How to interview: Interviews with advice for employers

One of Google's most popular searches is the phrase, "How to interview" with over 550,000 monthly searches!

Managers and jobseekers are looking for tips on how we can talk better.

If you are a jobseeker, the interview is the responsibility that you do not want to go for a chance. You need to find the right person in your job without guessing your decision.

Here are three suggestions to help you prepare for the interview:

Interview Tip # 1: Take the time to prepare your employment contract.

It's not enough to just view a job or workbook and ask questions about the flight. You need to understand the core business of your job. It is important to be clear about the type and level of experience as well as the depth of experience that your candidate must have in order to ask the best points of reference and get the answers that help you make better recruitment decisions.

You're literally blind when you do not take time to think about what talent and experience your applicant needs to succeed at work.

Interview Tip # 2: Create a job description before the interview.

Yes, you're a supervisor and that's why you know everything about the job you are hiring. Still, it's easy to hire someone you held an excellent candidate, only to learn that the applicant does not have a certain talent or that they do not have a deep experience that you really needed for your position.

While it does not seem so, writing a job description is a simple exercise. You can start by creating a laundry list of tasks that you want your employee to complete to accomplish your goals. Clear the list further by focusing on the tasks your new employee will perform daily or weekly.

Your final job description should only contain core tasks that your employee is responsible for. Everything else will be covered by "duties as required". Use your completed job description to develop your interviewing preferences.

Interview Tip # 3: Develop your interview questions before meeting your workforce.

You can not make a precise decision as to whether your applicant really has the skills and experience needed for your job if you do not ask the right questions.

Use your job description as a blueprint to develop your interviewing preferences instead of relying solely on the questions that may arise for you during the interview.

Your interview questions should be radiotherapy so that you can learn from your applicant if they have the skills needed to achieve your goals for position.

Interview Tip # 4: Ask the right interview questions.

Do not ask questions that give the professional representative the opportunity to answer by saying either "yes" or "no".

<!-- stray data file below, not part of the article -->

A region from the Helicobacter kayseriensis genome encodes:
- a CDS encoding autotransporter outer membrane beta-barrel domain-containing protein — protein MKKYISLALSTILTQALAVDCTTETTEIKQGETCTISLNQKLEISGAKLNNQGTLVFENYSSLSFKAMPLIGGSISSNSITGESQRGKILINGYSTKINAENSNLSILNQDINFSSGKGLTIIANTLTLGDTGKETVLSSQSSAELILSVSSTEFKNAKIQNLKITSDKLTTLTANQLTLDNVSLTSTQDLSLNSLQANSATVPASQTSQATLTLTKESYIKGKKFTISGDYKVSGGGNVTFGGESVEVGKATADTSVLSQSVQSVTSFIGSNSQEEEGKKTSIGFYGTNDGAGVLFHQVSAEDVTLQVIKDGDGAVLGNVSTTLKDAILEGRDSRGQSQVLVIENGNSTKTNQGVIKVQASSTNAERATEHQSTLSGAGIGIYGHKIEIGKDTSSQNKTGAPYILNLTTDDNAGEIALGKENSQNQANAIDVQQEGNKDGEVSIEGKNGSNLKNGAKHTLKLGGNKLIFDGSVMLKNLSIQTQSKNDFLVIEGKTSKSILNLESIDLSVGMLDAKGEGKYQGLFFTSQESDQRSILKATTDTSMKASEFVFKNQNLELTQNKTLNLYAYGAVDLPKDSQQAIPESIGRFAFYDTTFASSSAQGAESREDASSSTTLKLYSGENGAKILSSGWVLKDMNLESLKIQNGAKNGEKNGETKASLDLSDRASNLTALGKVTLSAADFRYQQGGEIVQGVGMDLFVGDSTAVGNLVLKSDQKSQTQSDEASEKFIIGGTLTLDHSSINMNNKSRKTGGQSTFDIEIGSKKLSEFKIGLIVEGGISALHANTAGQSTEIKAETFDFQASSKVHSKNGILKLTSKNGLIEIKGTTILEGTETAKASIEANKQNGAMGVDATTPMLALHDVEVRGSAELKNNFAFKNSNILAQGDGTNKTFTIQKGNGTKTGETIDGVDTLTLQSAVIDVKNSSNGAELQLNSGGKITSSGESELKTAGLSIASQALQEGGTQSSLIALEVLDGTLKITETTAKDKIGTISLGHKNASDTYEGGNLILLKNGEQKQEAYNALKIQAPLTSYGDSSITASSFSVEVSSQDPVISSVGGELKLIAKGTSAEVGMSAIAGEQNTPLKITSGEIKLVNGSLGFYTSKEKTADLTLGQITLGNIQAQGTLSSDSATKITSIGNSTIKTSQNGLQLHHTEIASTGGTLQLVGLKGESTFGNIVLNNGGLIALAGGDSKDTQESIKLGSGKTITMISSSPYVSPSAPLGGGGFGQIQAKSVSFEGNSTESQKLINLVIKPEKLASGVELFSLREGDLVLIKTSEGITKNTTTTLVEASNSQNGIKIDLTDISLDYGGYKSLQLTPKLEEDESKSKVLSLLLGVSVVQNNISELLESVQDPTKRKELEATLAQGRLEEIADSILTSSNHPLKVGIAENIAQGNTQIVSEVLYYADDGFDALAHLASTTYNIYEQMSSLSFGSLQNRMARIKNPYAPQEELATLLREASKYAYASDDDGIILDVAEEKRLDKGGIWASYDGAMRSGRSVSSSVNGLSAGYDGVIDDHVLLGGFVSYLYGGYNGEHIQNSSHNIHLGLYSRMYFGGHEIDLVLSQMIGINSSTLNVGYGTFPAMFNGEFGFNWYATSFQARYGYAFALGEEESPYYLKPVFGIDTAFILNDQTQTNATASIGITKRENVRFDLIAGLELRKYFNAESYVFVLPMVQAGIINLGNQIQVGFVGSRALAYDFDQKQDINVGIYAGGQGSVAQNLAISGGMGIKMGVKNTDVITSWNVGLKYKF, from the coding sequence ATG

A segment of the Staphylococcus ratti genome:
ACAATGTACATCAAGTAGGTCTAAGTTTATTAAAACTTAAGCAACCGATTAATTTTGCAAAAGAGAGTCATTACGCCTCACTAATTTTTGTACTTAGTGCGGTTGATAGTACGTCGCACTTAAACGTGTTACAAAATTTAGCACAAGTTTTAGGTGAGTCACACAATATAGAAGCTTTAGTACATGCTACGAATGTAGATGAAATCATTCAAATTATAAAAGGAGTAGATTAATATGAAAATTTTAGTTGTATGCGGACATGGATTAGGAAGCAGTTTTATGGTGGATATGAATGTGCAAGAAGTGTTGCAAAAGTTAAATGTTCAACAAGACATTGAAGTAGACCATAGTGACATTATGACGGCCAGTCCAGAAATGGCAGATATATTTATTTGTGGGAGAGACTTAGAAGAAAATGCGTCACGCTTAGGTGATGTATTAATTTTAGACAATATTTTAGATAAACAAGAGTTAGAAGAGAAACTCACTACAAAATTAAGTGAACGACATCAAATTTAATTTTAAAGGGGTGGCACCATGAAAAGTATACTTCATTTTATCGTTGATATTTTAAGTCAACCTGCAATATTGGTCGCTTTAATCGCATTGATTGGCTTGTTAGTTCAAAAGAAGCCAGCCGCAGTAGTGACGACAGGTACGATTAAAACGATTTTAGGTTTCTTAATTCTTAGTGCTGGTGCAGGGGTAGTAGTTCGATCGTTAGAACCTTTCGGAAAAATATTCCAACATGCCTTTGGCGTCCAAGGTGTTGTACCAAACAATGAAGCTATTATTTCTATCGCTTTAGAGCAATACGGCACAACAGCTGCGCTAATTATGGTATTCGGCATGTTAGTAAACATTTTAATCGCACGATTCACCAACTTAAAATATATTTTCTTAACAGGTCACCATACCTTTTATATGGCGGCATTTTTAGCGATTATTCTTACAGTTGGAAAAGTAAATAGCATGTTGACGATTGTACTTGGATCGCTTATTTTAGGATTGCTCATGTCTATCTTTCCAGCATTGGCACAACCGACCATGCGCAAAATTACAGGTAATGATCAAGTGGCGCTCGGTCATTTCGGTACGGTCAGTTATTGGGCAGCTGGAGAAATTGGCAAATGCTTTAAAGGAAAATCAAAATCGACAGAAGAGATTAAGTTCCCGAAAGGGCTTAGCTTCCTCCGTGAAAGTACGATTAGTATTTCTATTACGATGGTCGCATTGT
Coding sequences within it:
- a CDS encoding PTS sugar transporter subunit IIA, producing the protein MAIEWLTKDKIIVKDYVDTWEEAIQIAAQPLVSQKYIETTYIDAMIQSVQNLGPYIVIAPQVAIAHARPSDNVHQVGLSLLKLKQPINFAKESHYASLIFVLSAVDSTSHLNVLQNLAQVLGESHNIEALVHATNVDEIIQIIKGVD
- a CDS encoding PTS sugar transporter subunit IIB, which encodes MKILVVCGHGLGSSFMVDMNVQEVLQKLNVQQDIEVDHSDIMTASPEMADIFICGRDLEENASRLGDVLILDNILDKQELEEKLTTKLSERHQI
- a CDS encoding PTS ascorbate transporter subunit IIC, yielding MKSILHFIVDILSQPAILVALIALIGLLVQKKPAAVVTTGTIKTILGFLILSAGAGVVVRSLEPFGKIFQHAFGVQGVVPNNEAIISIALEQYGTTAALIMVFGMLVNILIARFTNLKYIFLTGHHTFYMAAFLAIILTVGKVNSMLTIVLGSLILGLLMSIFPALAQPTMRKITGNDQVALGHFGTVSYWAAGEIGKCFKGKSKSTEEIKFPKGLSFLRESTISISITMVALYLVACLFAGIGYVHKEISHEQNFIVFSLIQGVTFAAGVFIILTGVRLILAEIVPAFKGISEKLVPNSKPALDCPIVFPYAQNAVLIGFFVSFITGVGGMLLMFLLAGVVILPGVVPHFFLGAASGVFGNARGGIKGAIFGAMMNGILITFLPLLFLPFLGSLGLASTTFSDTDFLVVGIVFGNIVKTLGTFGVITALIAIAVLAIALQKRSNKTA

Your interview should lead your applicant in such a way that it will require him or her to provide clear examples that demonstrate that a particular assignment is understood or how they have been able to apply their experience in a way that has helped them to succeed in the current or previous position.

Ask your candidate to give you an example from current or past jobs that support their ability to manage employees, complete projects within a deadline or really and courteously interact with customers for example. This is called Behavioral Interview .

Interview tip # 5: Check mentor references.

In our haste to move the recruitment process along, it is sometimes easier to check which references are available, or to completely omit the reference process. Do not do.

Always always check references; preferably indicative references. Accepting a reference list that consists only of friends or collections can be a recipe for problems down the line because you were unable to identify employee strengths and areas for improvement; or where were the previous performance issues that you should be aware of.

You need to understand the supervisor's perspective, your employers & # 39; win a story as it relates to their abilities, their experience and their productivity.

You want a supervisor overview of applicants & # 39; human skills and other factors that may be important to you in the candidate.

It is a good idea to use references from upper secondary schools but only an additional referrer's reference. I would go as far as saying that references from friends should not be kept in mind. After all, what would a true friend say about his friend who is trying to get a job?

Interview Tip # 6: Follow all the interviewees you interview.

You are busy; it understands that. It is difficult to track all applicants applying for your job that you have not spoken to.

Tell all potential applicants before applying for your website, that you will only contact the applicants who fulfill the work experience described in your work. Be sure to thank all the candidates on your website who have taken the time to consider your job. Keep track of all the candidates you've talked about by phone, email and especially in person. In order not to be accompanied by applicants who have time to meet you, no-no.

Remember that the same candidate you ignore now can be a very successful candidate for the next working day.


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